A note from Michael Manring
"I'm so proud to have contributed to Bartosz Hadala's amazing recording, "Three Short Stories." The music is sophisticated and passionate and all the players are fantastic. This is true 21st Century creative improvised music and I hope you'll check it out!"
"Three Short Stories" review by Scott Yanow
Pianist-composer Bartosz Hadala was born in Poland, studied music from a young age, and was part of competitions and festivals. After studying music at the Odessa Conservatory in the Ukraine and Western Michigan University, in 2003 he moved to New York where he worked with many top musicians including Randy Brecker, Antonio Sanchez and Jon Irabagon. In 2010 he relocated to Toronto and has since released several albums as a leader.
Three Short Stories has ten of Hadala’s unpredictable post-bop originals. The episodic music, which ranges between straight ahead and lightly funky grooves, sometimes in the same chorus, challenges the musicians who sound consistently inspired by the material. In addition to the leader on piano, the band includes altoist Luis Deniz, guitarist Eric St-Laurent, bass guitarist Brad Cheeseman, and drummer Marito Marques with guest appearances by soprano-saxophonist Kelly Jefferson, bass guitarist Michael Manring and João Frade on accordion.
After Manring is featured on the laidback yet adventurous “Prologue: Slow To Anger,” the core band stretches out on “True North X” which has a heated alto-guitar tradeoff, and “Once Upon A Time” which sounds like something Wayne Shorter could have written. “Monk’s Unfinished Symphony” (a great title!) is happily eccentric with guitarist St-Laurent in the spotlight. Other highlights include the leader’s fine solo on “Longing,” the joyfully funky “EST,” Jefferson’s exuberant soprano playing on the cooking “A Letter To My Father,” the sophisticated piano solo on “Three Short Stories,” and a witty and literally offbeat “The Itsy-Bitsy Spider Blues.”
Three Short Stories is inventive modern mainstream jazz and a strong step forward for Bartosz Hadala, a musician who deserves to be better known.
"The Runner Up" review by Paul J. Youngman, All About Jazz
"The Runner Up is a strong debut for Bartosz Hadala. The inclusion of a powerful front line in trumpeter Brecker and saxophonist Rovatti, along with the ever-present and tasteful drumming of Antonio Sanchez and inspirational bass playing from both Noriko Ueda and Dave Anderson, make this one of the year's best records".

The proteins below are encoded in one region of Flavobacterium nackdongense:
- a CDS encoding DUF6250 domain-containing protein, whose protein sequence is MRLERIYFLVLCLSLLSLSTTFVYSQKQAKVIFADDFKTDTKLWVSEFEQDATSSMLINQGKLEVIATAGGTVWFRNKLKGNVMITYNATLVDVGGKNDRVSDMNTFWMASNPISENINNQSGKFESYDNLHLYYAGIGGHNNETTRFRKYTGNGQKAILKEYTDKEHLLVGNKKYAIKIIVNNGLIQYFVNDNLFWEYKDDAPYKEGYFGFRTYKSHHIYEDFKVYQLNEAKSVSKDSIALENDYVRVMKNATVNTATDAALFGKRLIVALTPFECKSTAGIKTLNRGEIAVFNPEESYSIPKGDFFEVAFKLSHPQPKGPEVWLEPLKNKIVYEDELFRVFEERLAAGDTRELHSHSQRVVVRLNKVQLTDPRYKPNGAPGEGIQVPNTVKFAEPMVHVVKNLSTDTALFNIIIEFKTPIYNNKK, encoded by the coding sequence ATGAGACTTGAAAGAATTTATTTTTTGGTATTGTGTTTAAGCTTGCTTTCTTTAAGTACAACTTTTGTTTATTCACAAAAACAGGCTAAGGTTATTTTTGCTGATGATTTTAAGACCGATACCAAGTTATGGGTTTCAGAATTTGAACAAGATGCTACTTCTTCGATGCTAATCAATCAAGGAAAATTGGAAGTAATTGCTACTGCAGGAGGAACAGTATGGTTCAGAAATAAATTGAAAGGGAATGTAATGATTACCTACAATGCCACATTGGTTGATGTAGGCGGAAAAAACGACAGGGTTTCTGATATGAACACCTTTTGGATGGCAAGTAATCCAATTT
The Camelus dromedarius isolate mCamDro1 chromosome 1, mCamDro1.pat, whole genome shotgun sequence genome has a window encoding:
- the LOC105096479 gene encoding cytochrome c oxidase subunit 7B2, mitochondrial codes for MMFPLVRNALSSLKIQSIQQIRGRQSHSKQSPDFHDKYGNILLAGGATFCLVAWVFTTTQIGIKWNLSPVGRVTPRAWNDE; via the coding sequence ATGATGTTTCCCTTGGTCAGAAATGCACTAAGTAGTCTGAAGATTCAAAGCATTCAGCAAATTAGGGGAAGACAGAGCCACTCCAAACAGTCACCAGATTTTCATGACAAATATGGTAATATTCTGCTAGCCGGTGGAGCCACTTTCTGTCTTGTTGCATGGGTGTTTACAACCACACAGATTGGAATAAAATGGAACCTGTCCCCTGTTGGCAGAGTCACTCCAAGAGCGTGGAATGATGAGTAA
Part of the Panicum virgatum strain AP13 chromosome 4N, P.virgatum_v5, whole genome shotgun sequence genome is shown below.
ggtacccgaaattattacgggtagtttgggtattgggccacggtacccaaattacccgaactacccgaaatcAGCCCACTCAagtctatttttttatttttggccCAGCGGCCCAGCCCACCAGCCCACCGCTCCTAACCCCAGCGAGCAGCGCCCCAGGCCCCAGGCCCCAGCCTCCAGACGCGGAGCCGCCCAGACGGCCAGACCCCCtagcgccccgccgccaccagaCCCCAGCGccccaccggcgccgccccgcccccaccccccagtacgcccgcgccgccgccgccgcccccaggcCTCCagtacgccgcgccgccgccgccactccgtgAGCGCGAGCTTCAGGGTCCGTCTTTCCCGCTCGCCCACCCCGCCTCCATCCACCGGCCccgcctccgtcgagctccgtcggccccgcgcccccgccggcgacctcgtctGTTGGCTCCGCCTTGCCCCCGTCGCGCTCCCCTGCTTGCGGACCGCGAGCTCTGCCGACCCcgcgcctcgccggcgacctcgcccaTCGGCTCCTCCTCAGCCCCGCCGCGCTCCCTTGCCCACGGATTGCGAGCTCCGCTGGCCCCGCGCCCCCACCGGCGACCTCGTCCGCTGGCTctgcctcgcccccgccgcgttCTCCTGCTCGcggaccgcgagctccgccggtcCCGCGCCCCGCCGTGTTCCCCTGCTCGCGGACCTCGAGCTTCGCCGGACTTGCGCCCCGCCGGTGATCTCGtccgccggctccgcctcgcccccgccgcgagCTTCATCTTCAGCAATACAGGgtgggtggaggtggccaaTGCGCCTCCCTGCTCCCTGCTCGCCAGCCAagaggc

"The Runner Up" review by Brad Walseth
"With a somewhat Pilc-like melodic touch and a Monk-on-steroids rhythm feel, Hadala consistently surprises with his unique directions".
"The Runner Up" review by Adam Baruch
This is the debut album (in the Jazz field) by Polish pianist / composer Bartosz Hadala, currently residing in Canada. The album was recorded with the help of six excellent Jazz musicians, playing in different settings: trumpeter Randy Brecker, saxophonist Ada Rovatti, bassists Dave Anderson (electric) and Noriko Ueda (acoustic), drummer Antonio Sanchez and percussionist Kevin Garcia. The album includes nine original compositions by Hadala and one standard.
The music is mainstream modern Jazz, with clear melody lines and classic instrumentation approach, which clearly places the album in the American rather than European Jazz category. It is perfectly executed, with many excellent solos and professionalism evident at every step. The compositions are truly first-rate, and are the strongest asset of this album. Hadala´s piano playing is absolutely wonderful, elegant and expressive but perhaps slightly too conventional for more advanced listeners. Nevertheless the overall level of the music and especially the compositions are praiseworthy.
The album´s versatile settings, from a classic piano trio to a sextet, and the interesting compositions, which are excellent vehicles for the musicians´ improvisations, make it a pleasurable listening experience, highly recommended to mainstream Jazz connoisseurs. Hopefully Hadala will record another album soon, as his music is too good to be undiscovered.